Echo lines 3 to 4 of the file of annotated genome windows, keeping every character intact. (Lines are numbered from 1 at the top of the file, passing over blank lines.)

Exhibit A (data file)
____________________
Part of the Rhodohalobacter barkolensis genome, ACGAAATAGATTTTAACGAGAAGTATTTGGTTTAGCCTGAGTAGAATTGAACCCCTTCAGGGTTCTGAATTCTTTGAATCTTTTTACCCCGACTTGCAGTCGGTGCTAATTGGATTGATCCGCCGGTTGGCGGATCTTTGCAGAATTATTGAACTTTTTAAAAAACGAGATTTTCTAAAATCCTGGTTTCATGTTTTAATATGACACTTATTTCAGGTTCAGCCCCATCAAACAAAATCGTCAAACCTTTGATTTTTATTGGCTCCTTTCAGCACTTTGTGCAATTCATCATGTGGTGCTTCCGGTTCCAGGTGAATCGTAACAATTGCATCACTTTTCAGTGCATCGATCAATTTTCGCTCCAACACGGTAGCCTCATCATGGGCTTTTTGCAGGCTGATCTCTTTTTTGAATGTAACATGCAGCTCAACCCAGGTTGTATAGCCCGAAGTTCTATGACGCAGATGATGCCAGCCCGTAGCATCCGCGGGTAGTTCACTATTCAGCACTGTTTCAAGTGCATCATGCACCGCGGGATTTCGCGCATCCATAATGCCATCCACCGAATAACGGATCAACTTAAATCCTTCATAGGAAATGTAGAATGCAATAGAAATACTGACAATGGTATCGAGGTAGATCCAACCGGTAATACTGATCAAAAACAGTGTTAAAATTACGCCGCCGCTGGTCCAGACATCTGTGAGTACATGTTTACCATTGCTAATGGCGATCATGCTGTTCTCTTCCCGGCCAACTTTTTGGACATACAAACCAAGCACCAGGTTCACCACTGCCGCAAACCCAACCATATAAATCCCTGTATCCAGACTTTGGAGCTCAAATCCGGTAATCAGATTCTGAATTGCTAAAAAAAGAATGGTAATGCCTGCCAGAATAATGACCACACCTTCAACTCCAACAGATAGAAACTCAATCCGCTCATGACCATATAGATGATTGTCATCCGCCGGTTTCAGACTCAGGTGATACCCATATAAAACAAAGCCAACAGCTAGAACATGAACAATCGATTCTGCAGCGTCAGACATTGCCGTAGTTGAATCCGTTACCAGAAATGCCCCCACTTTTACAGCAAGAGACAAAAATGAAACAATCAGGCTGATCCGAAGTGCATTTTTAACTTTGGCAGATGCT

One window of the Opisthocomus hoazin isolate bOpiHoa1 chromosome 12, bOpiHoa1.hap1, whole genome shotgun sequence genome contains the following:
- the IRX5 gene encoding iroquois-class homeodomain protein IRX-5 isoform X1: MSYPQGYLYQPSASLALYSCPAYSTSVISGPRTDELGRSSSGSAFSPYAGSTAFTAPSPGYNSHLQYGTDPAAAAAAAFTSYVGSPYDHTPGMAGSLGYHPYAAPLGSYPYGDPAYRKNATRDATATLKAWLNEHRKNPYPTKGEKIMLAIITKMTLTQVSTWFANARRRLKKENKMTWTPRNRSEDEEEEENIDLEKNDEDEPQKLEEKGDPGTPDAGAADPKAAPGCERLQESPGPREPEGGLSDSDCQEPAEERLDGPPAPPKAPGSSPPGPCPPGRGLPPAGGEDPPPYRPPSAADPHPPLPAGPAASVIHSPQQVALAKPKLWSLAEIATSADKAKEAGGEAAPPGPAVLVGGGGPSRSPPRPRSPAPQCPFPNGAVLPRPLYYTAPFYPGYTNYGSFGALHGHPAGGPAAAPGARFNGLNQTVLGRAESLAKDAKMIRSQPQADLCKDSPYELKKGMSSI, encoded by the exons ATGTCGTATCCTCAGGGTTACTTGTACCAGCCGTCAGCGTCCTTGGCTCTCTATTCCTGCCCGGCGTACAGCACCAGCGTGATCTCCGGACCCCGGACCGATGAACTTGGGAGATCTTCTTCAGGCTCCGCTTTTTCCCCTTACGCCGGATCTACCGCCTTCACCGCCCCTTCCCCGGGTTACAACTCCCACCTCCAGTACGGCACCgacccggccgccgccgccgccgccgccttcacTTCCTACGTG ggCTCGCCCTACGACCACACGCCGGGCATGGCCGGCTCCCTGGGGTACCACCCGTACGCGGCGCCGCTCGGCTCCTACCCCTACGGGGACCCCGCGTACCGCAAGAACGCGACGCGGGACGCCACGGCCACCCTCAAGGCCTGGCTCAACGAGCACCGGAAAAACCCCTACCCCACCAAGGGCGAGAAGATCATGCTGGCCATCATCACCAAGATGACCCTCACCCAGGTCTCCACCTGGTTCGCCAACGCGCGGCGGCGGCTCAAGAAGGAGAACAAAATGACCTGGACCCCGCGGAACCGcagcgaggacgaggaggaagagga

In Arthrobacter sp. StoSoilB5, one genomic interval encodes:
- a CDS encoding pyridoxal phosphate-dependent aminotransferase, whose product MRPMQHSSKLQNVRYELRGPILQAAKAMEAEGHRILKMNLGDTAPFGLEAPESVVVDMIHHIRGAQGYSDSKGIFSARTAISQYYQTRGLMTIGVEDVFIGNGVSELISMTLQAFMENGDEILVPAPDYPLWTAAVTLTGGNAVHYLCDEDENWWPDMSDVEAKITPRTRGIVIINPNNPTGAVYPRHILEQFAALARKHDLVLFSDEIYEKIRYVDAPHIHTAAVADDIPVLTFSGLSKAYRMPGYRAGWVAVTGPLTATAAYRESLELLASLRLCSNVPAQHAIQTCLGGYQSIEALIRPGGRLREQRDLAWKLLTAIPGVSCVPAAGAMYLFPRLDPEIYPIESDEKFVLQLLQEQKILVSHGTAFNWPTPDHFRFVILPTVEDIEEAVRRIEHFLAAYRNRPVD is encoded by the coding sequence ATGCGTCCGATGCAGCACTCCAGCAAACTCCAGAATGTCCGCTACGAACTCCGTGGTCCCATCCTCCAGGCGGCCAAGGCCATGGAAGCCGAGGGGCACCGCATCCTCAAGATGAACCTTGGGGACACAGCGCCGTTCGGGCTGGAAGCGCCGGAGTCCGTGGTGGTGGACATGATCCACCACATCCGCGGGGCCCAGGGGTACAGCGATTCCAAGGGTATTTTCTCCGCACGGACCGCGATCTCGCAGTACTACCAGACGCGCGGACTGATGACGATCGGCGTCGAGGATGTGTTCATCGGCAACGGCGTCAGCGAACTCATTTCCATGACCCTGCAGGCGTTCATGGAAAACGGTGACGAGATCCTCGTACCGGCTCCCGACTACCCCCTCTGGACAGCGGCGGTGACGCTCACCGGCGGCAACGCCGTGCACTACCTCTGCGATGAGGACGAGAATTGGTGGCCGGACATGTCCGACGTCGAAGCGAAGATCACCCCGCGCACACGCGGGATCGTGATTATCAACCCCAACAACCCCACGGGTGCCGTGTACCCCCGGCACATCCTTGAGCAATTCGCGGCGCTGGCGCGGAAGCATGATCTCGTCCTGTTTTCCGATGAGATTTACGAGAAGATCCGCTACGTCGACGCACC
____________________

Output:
- the IRX5 gene encoding iroquois-class homeodomain protein IRX-5 isoform X1: MSYPQGYLYQPSASLALYSCPAYSTSVISGPRTDELGRSSSGSAFSPYAGSTAFTAPSPGYNSHLQYGTDPAAAAAAAFTSYVGSPYDHTPGMAGSLGYHPYAAPLGSYPYGDPAYRKNATRDATATLKAWLNEHRKNPYPTKGEKIMLAIITKMTLTQVSTWFANARRRLKKENKMTWTPRNRSEDEEEEENIDLEKNDEDEPQKLEEKGDPGTPDAGAADPKAAPGCERLQESPGPREPEGGLSDSDCQEPAEERLDGPPAPPKAPGSSPPGPCPPGRGLPPAGGEDPPPYRPPSAADPHPPLPAGPAASVIHSPQQVALAKPKLWSLAEIATSADKAKEAGGEAAPPGPAVLVGGGGPSRSPPRPRSPAPQCPFPNGAVLPRPLYYTAPFYPGYTNYGSFGALHGHPAGGPAAAPGARFNGLNQTVLGRAESLAKDAKMIRSQPQADLCKDSPYELKKGMSSI, encoded by the exons ATGTCGTATCCTCAGGGTTACTTGTACCAGCCGTCAGCGTCCTTGGCTCTCTATTCCTGCCCGGCGTACAGCACCAGCGTGATCTCCGGACCCCGGACCGATGAACTTGGGAGATCTTCTTCAGGCTCCGCTTTTTCCCCTTACGCCGGATCTACCGCCTTCACCGCCCCTTCCCCGGGTTACAACTCCCACCTCCAGTACGGCACCgacccggccgccgccgccgccgccgccttcacTTCCTACGTG ggCTCGCCCTACGACCACACGCCGGGCATGGCCGGCTCCCTGGGGTACCACCCGTACGCGGCGCCGCTCGGCTCCTACCCCTACGGGGACCCCGCGTACCGCAAGAACGCGACGCGGGACGCCACGGCCACCCTCAAGGCCTGGCTCAACGAGCACCGGAAAAACCCCTACCCCACCAAGGGCGAGAAGATCATGCTGGCCATCATCACCAAGATGACCCTCACCCAGGTCTCCACCTGGTTCGCCAACGCGCGGCGGCGGCTCAAGAAGGAGAACAAAATGACCTGGACCCCGCGGAACCGcagcgaggacgaggaggaagagga

In Arthrobacter sp. StoSoilB5, one genomic interval encodes: